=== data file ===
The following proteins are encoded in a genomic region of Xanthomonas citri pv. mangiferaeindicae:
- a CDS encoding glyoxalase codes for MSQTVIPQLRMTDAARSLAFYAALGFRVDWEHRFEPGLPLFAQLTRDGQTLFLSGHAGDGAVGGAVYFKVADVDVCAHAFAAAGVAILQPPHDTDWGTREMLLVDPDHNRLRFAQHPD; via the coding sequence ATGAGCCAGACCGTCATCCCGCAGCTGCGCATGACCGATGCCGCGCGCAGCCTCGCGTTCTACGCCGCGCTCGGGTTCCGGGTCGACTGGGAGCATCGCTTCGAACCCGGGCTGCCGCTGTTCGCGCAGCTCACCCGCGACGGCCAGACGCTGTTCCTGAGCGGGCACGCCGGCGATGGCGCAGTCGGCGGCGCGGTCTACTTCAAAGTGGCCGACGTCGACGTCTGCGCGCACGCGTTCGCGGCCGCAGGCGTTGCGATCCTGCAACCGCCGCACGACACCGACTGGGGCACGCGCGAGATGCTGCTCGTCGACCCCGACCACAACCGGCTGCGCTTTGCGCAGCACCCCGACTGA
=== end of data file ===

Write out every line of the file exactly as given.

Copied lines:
The following proteins are encoded in a genomic region of Xanthomonas citri pv. mangiferaeindicae:
- a CDS encoding glyoxalase codes for MSQTVIPQLRMTDAARSLAFYAALGFRVDWEHRFEPGLPLFAQLTRDGQTLFLSGHAGDGAVGGAVYFKVADVDVCAHAFAAAGVAILQPPHDTDWGTREMLLVDPDHNRLRFAQHPD; via the coding sequence ATGAGCCAGACCGTCATCCCGCAGCTGCGCATGACCGATGCCGCGCGCAGCCTCGCGTTCTACGCCGCGCTCGGGTTCCGGGTCGACTGGGAGCATCGCTTCGAACCCGGGCTGCCGCTGTTCGCGCAGCTCACCCGCGACGGCCAGACGCTGTTCCTGAGCGGGCACGCCGGCGATGGCGCAGTCGGCGGCGCGGTCTACTTCAAAGTGGCCGACGTCGACGTCTGCGCGCACGCGTTCGCGGCCGCAGGCGTTGCGATCCTGCAACCGCCGCACGACACCGACTGGGGCACGCGCGAGATGCTGCTCGTCGACCCCGACCACAACCGGCTGCGCTTTGCGCAGCACCCCGACTGA